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How Television Can Cloud Your Stock Trading Judgement

December 27th, 2012

Most people on TV have an agenda to some degree. For example, if someone on TV says a stock is going to tank, they may be looking for their audience to sell the stock so they can purchase it at a lower price. They need a large group of people to change their persuasion in order to have the stock decline. They are looking to move the market.

The same happens in reverse. If somebody on TV wants the stock to go up so that they can sell it, they might try to build up a stock and talk about how great it is with the intent of selling it once it does go up.

That is the nature of the stock market. People don't always reveal what they're looking to do in the future. It is wise to stay away from the TV channels that discuss stocks, unless you are able to view it neutrally.

It is more effective to read the company's earnings reports and website in order to learn what actually is going on within the company, rather than focusing on one person's opinion of what is happening with the company.

People are willing to manipulate others in order to make the stock go up or down. It is important to be aware of that fact and to trade according to your research and rules rather than what others say.

Understanding Stock Sympathy Plays

December 26th, 2012

What are sympathy plays?

  • Something that is played on the news headline based on the initial news coverage.
  • Example: If Google releases completely new algorithms that other search engines can use, it will benefit other search engines such as Yahoo and BIDU, while hurting other companies like newspapers and print companies.
  • The sympathy play is to buy the Yahoo or the BIDU. The reverse manner would be to short sell the newspaper or print companies.
  • The reason you do this is because typically Google's news would get released first. If you miss the move, you can play the other search engines. Those take a longer time to catch up to the original news.
  • The same can happen with the oil and gas industry. If oil companies benefit from news, their stock will go up in price. You can play the opposite of that and focus on solar and energy companies, which might be going down in value.
  • Sympathy plays are important to look out for because they have already digested the original news.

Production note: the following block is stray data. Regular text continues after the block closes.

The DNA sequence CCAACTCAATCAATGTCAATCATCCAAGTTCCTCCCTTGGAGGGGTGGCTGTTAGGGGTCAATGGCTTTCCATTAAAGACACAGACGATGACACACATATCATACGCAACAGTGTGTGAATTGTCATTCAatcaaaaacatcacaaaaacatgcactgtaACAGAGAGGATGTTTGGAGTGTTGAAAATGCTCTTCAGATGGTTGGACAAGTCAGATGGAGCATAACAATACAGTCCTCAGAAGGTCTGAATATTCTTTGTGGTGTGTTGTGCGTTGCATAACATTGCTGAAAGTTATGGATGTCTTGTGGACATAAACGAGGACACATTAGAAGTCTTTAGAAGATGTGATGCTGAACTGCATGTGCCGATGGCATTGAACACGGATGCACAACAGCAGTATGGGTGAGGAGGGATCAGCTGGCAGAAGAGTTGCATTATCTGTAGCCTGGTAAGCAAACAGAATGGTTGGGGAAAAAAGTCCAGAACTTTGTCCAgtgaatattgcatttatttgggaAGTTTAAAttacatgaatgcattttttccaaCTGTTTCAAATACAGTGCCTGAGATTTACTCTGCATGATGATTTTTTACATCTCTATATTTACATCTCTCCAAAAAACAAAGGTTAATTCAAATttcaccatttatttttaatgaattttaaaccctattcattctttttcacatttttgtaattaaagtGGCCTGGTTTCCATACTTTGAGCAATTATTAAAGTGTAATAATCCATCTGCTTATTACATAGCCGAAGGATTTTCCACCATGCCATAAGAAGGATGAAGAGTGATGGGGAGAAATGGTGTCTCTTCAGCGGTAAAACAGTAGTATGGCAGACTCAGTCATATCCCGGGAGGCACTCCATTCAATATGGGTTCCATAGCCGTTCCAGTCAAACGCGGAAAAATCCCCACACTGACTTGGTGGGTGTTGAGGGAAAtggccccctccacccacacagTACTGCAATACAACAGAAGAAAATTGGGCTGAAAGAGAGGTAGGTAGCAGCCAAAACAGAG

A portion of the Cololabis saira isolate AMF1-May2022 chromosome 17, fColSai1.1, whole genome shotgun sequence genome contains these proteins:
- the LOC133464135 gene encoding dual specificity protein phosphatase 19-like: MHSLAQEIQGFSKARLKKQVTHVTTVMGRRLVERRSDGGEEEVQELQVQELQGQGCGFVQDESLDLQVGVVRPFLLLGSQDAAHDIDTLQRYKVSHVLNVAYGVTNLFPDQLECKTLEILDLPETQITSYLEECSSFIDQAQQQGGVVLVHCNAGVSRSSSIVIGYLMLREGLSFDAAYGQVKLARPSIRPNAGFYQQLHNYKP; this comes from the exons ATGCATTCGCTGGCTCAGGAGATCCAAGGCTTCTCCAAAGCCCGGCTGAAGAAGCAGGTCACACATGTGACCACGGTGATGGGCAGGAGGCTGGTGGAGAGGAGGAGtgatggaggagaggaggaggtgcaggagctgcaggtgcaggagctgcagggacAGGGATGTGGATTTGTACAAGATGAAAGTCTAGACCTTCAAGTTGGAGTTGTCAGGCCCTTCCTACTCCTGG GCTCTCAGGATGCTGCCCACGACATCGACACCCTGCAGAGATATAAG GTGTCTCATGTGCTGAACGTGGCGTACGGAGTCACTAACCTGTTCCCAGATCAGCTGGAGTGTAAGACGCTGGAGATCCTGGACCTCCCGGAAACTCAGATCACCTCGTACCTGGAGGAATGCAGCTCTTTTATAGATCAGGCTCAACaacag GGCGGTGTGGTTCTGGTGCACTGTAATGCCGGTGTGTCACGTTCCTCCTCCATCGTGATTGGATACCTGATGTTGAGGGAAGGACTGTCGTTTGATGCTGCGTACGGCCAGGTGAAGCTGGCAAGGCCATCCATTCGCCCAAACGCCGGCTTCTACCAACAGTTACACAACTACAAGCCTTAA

Stock Trading Rules, Why Have them, and Examples

December 25th, 2012

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What are Trading Rules?

  • They are made to keep you disciplined and away from trouble.
  • You should come up with your own rules and set of expectations for when you trade.
  • Rules apply more toward internal psychology than stock trading in general.

Examples of Trading Rules

  1. Do not force a trade: Many times traders and stock brokers become bored and try to make trades even if there aren't trades available  If you don't see an opportunity, do not trade. Spend the day doing something else.
  2. Take profits: Whether you are trading daily, monthly, swing trading, etc do not forget to take profits. The stock market goes in cycles so you need to make sure you're taking profits because eventually the stock will start retracting.
  3. Be patient: If a stock is going up, let it run its course. If a stock is going down, be patient and wait until it hits the bottom. Even if the stock is retracting slightly, be patient.
  4. Always honor stops: For example, if you bought a stock for $50 and you have a $1 stop, and the stock dips down to $48, you should get rid of the stock and take a small loss rather than waiting for it to continue to descend. The same goes for making profits.
  5. Never trade earnings plays: Even if the earnings are great, the stock might  tank. It's all a matter of the buyer/seller's perception. You have to keep in mind the perception of the news, rather than the news itself.
  6. Always set monthly/yearly goals, not daily: Don't focus on daily fluctuations.  This is why it is important to be patient. If the average of your trades are positive then you don't need to worry.
  7. No trading once the day loss exceeds more than $X: This mostly applies to day trading. Decide on a figure that you're comfortable with, and do not continue to trade once your day loss exceeds that number. You don't want to keep killing your account.